On Zoom, the three are as easy with each other as they are on screen. Martin asks Gomez to explain a half “dab” (the dance move that makes it look like you’re blocking out a sneeze), which she does, while Short is playful but more pointed.
To that end, Martin says that Short doesn’t care if people like or dislike his work, whereas Martin is more of a people pleaser. “I don’t think that way,” he told Short. “I hope people really like [what I’m doing] but you have a different attitude to your performance than mine.
Court: “Well, my point of view is symbolized by someone who lives in the real world. And yours is someone who should be living in Bellevue Mental Institution.
Season two of Only murders in the building picks up immediately where the first left off – warning: spoilers ahead – with Gomez’s character Mabel crouching over the bloody body of grumpy Arconia resident Bunny, who was stabbed eight times with one of huge knitting needles from Mabel.
To complicate matters further, the trio are no longer just famous for solving Tim Kono’s death, they are immediately considered suspects in Bunny’s murder. They even have their own suitcase: Olimabel. “The Charles is quiet,” says Oliver.
They’re not just “persons of interest in this case,” as the investigating detective puts it, but people of interest, period.
How they navigate that fame – Mabel wonders if she’s loved for herself and not just for her infamy, Charles is offered a chance to revive his famous TV character ‘Bravos’, while Oliver is busy with navigating his new stalker and neighbor Amy Schumer – forms part of the plot, but otherwise it’s as dashing as ever.
And this is, as much as its stars, the reason for the success of the series: in the era of very chic comedies, either dark (see barry) or tickle rather than cackle (someone somewhere), Only murders in the building deftly balances great laugh-out-loud moments (Oliver’s failed Broadway show Splash! Musical comedy) with a more personal fare (the solitude of Charles).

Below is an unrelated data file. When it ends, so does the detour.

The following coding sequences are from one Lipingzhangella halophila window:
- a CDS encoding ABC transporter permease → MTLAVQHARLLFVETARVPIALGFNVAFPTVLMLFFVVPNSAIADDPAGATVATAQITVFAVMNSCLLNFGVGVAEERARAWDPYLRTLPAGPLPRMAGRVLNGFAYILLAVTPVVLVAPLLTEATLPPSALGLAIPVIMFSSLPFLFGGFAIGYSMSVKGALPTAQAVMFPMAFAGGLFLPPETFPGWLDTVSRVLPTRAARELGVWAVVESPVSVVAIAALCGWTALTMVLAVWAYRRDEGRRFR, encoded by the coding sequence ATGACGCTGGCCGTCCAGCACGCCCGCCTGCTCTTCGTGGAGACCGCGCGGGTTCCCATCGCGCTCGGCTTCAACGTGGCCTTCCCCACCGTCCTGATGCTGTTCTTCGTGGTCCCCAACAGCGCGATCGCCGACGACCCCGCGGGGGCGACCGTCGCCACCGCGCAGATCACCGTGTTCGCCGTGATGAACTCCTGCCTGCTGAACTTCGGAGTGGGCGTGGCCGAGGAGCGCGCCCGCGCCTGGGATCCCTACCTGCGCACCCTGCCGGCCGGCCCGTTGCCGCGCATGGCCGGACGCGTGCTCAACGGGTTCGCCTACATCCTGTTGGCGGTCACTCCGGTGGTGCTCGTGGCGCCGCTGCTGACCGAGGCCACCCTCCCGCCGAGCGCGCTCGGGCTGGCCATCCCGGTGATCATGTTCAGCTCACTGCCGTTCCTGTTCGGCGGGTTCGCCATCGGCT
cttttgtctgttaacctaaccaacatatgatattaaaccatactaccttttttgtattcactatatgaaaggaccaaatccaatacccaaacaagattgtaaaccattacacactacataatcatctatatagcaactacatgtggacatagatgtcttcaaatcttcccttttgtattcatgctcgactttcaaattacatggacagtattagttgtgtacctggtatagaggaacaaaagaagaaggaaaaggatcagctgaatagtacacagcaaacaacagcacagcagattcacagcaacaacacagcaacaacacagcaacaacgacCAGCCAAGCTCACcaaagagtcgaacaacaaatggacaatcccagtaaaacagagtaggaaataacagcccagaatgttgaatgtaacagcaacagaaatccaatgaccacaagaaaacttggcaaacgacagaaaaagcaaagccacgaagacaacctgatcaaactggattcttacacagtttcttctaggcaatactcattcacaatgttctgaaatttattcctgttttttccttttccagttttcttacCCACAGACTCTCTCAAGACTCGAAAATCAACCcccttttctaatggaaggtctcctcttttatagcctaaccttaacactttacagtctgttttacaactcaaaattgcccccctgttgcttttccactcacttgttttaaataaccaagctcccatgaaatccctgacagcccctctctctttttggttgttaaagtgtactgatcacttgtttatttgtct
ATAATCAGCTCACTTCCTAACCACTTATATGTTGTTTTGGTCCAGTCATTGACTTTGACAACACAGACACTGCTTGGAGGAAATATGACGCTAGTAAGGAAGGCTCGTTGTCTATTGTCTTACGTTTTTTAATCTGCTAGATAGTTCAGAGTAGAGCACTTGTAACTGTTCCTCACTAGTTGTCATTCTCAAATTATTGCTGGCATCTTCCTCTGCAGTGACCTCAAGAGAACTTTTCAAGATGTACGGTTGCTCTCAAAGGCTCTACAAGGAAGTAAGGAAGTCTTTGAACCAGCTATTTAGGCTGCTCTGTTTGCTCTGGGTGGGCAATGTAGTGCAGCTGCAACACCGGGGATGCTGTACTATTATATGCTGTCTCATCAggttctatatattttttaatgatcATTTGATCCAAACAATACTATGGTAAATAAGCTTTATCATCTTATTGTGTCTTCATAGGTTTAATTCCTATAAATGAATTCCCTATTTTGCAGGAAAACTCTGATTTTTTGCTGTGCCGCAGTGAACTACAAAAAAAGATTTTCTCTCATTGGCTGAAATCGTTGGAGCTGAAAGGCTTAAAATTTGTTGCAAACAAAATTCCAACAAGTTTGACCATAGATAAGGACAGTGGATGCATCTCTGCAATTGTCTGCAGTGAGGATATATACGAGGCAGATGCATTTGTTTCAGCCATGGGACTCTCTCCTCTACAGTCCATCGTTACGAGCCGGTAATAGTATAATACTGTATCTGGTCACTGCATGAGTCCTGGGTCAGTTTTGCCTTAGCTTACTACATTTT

“I think backstory is a big bogus myth in Hollywood,” Martin jokes. “They say we always have to give them backstory. No, you don’t. Nobody cares.”
Martin co-created the series with showrunner John Hoffman because he was inspired, he said, by The Murder She Wrote. But aside from co-writing the first episode, neither he nor Short are contributing to the scripts. Surely, for two experienced actors, the desire to improvise in certain scenes must be irresistible?
“Ad-libbing on film is very difficult,” says Martin. “Because you have, maybe, three cameras installed, the cameramen must be able to follow you. They need to know where you land, you need to be enlightened. You can have the words or the phrases, but you can’t be too extreme. You don’t want to let the other actors down either, they need to know what you’re going to do.
Gomez: “They’ll also say, ‘Have a free hand.’ So it’s up to us to do what we want, to try a different line.
Court: “Well, with Selena and me, it’s called a freedom hold but when Steve does it, that’s when it’s called a coffin hold.”
The show is filmed in New York City, with the exteriors, courtyard and elevator scenes filmed on location at the Belnord, a grand 1909 apartment building on the Upper West Side, where $4.5 million will buy you a renovated apartment. It’s about a 20-minute walk from the Belnord to the San Remo, the twin-towered Baroque building overlooking Central Park, where Martin lives.
“The only thing missing is the incredible plot,” Martin says of his building. “I don’t think there’s any intrigue in our building, but maybe I don’t know what’s going on.”
As I get the three minute clearance, I try to prank Martin – a serious art collector who counts works by David Hockney, Andy Warhol and many native desert paintings among his works – on the erotic painting that forms part of the plot in the early episodes of season two. Would he pay $1 million for it?
“It’s an Australian Rover Thomas painting,” he replies very seriously, assuming I’m asking about the large painting hanging behind him.
I try again, before cutting short: “She means Bunny’s painting.”
Martin: “Oh, well, my only job as an art collector was to try to make it look like a half-decent painting because a lot of times the paintings on TV shows don’t look like art pieces. “authentic era. It looks like an authentic photo from the 1930s.”
Would you pay a million dollars for this, Steve?
“Well, knowing it’s made for TV…”
Season two of Only Murders in the Building premieres June 28 on Disney+